Pierre Ansart – Proudhon throughout History
The Anarchist Library
Title: Proudhon throughout History
Notes: Translated from the French by Shaun Murdock.
Source: Retrieved on 21st April 2022 from www.persee.fr
Proudhon remains a strangely irritating author, as if his work were still somehow present and threatening. Before the collapse of the communist regimes, the various resurgences of Proudhonism at different times in this long history have given rise to nostalgia as much as intellectual and political rediscoveries, while official communist ideology interpreted this phenomenon more darkly. At the present time, research is being carried out that explores Proudhon’s idea that the free play of economic forces and social contradictions is not a viable long-term response and will only satisfy the governing and possessing classes.
The history of Proudhonism is oddly marked by approvals and condemnations, enthusiastic readings and indignant refutations. While so many nineteenth-century political thinkers are referenced by scholars without arousing particular passions, Proudhon remains a strangely irritating author, as if his work were still somehow present and threatening. While historians and scholars carefully try to assess his place in history, his name continues to elicit strong emotional reactions, both positive and negative. And even in scholarly research, we cannot fail to notice approving and disapproving attitudes, as if he still needed to be defended or attacked. Before the collapse of the communist regimes, the various resurgences of Proudhonism at different times in this long history have given rise to nostalgia as much as intellectual and political rediscoveries, while official communist ideology interpreted this phenomenon more darkly. How can we explain the particularly emotional character of this history of Proudhonism and what does this signify?
This intensity of emotion towards Proudhon’s theories is not recent, and we may say that it was expressed throughout the writer’s life. As early as 1840, the First Memoir on property was received with keen interest among the working classes where his opening phrase (“Property is theft”) quickly became a familiar slogan. But it also provoked anger from the members of the Suard Academy, and then, when his Second Memoir was published, concern from the justice system. The System of Economic Contradictions attracted admiring and approving readers but sparked the wrath of Marx. In 1848, Proudhon was regarded as a prominent defender of the popular classes, and the results of his election to the National Assembly in June show that he was not trusted only among the artisans. But the events of June that shattered popular hopes also harmed trust in the people’s spokesman, and in 1850 the moderates, who had once participated in the February Revolution, turned against Proudhon whom they saw as a disturbing annoyance. After having been followed and discussed, he quickly became known as “l’homme-terreur”. The story of enthusiasm and anger does not end there: Proudhon, welcomed without hesitation by the citizens of Brussels in 1858, had to flee the city four years later following a violent protest against him. In 1861, his book War and Peace provoked indignation and, furthermore, a complete misunderstanding. The following year, his opposition to Italian unity attracted very little approval and almost universal animosity.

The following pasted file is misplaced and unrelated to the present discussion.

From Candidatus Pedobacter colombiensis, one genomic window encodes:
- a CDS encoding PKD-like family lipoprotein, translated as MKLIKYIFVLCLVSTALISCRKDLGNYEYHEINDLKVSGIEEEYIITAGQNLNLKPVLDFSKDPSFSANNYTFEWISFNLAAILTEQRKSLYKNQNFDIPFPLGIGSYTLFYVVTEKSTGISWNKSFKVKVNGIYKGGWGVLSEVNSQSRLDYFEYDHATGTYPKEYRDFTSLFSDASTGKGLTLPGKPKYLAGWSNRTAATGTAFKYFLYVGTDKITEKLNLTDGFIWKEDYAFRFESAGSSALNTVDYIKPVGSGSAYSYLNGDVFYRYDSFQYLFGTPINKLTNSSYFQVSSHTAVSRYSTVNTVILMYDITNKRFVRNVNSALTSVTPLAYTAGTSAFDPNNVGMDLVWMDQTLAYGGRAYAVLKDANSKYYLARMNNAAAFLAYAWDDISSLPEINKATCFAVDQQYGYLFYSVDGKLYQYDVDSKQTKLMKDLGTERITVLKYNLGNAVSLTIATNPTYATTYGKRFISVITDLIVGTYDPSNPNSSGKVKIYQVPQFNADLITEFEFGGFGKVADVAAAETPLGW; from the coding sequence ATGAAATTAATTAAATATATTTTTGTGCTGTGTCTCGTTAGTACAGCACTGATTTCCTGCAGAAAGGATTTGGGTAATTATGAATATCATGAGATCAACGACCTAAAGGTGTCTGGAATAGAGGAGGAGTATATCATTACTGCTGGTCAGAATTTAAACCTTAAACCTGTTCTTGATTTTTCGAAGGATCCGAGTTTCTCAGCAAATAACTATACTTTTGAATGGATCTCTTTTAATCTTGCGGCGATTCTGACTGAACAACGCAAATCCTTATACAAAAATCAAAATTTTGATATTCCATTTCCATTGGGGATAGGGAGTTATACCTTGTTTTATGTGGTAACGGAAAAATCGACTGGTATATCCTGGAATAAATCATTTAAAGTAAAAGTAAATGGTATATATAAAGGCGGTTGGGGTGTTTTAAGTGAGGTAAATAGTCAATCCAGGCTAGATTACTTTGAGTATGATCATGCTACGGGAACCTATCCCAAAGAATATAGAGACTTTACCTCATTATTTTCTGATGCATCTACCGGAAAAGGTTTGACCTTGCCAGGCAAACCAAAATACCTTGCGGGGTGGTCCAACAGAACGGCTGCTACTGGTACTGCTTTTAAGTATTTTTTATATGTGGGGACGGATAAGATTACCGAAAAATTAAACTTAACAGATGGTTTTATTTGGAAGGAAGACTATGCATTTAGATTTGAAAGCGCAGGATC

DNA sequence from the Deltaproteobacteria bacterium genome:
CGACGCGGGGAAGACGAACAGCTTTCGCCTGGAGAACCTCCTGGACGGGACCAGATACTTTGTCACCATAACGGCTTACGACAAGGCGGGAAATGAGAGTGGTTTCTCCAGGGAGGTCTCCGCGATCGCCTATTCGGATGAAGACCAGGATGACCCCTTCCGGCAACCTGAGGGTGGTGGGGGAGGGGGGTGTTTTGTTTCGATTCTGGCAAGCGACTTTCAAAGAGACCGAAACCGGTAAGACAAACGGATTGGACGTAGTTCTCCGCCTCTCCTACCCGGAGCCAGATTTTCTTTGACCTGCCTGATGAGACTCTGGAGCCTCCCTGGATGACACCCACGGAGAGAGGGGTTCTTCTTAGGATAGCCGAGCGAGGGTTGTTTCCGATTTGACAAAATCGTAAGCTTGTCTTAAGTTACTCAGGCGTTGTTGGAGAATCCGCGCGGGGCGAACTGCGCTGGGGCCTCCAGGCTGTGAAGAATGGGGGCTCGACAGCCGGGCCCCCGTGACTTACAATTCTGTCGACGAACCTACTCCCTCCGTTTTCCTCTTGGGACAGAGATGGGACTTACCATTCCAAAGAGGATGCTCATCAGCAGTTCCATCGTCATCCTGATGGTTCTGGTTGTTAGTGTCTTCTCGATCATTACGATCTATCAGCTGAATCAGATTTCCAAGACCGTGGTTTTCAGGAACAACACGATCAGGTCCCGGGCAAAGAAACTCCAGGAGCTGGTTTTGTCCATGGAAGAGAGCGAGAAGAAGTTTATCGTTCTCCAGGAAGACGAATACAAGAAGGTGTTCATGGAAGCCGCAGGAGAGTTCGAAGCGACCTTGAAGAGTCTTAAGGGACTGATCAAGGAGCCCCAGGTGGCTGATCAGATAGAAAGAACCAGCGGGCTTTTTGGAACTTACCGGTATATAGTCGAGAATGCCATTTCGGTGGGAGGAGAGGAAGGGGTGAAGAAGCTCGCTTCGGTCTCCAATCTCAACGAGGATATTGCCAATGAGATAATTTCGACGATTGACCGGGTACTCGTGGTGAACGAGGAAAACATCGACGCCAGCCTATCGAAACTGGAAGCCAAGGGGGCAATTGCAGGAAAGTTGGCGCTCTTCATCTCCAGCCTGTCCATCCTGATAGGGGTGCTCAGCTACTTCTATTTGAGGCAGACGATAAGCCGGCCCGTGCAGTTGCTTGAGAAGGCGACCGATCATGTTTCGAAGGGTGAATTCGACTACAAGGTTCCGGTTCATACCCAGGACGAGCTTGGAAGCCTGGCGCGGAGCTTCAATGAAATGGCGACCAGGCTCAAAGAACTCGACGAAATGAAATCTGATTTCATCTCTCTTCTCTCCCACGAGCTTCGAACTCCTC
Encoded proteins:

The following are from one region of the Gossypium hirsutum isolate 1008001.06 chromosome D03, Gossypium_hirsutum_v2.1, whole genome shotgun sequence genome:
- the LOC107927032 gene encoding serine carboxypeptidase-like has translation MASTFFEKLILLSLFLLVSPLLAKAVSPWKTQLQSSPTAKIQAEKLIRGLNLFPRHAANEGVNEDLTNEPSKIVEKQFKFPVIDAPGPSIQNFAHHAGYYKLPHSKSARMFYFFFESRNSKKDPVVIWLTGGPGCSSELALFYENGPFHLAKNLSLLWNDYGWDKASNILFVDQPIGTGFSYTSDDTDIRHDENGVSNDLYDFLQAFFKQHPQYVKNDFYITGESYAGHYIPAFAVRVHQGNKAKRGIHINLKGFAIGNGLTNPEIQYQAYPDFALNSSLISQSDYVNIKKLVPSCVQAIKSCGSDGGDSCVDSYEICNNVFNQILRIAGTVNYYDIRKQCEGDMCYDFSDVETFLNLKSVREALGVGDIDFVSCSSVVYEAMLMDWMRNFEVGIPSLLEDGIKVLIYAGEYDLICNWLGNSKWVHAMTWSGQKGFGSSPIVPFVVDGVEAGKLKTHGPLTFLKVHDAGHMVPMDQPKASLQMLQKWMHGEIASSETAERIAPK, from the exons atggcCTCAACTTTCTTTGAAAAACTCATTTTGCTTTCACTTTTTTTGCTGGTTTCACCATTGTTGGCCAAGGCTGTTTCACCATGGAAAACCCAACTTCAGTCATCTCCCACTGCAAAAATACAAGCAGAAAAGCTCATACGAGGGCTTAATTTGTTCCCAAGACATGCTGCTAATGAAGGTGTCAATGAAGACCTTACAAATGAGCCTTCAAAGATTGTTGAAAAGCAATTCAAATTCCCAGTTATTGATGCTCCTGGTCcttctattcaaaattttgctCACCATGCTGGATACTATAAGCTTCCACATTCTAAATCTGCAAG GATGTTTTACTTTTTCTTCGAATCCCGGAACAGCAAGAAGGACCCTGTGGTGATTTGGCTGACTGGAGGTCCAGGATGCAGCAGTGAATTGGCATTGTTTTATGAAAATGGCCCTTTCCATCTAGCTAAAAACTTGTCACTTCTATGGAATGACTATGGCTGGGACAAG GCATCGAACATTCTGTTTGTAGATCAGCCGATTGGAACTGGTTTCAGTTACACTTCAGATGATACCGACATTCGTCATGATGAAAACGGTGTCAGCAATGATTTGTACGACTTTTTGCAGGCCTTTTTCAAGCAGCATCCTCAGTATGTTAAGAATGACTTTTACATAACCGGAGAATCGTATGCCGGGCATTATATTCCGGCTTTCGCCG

Marx’s subsequent attitude exemplifies the fury of these reactions, although it may be interpreted in different ways. We know that Marx initially expressed extreme admiration for the First Memoir, and that he regarded Proudhon as an authentic representative of the revolutionary movement, before pillorying him and giving him the infamous epithet “petty bourgeois”. But the story of these contradictory emotions did not end in 1847: the fervent admiration expressed in The Civil War in France is also a tribute to Proudhon, since in it Marx praises precisely the communalism and federalism that Proudhon had systematically theorised nearly a decade earlier.
Among these impassioned returns to Proudhonism, we must also include the dramatic period of the Paris Commune. Whereas the twenty years of the Second Empire gave no indication that a federalist movement was possible, the insurrection of March 1871 was driven by popular enthusiasm, where a historic return to Proudhon’s federalist hopes and his pluralistic conception of a new social order could clearly be discerned.
After 1880, two great impassioned returns to Proudhon could be contrasted: one positive, that of anarcho-syndicalism; the other negative, that of communist ideology which would make Proudhonism the symbol of evil. Of course, anarcho-syndicalism’s return to Proudhon is based on political explanations and supporting arguments, but it also charged with feeling and emotion. Georges Sorel, Gaétan Pirou, Célestin Bouglé, Georges Dolléans and others treat the rediscovery of Proudhonism as a “resurrection” and as the revival of someone once forgotten. A revival not made without horrified cries, as Eduard Bernstein testified in 1900 in the French edition of his work Evolutionary Socialism in which he writes in the preface: “Hence that horrified exclamation by a few Marxists to me. He is resurrecting Proudhon!”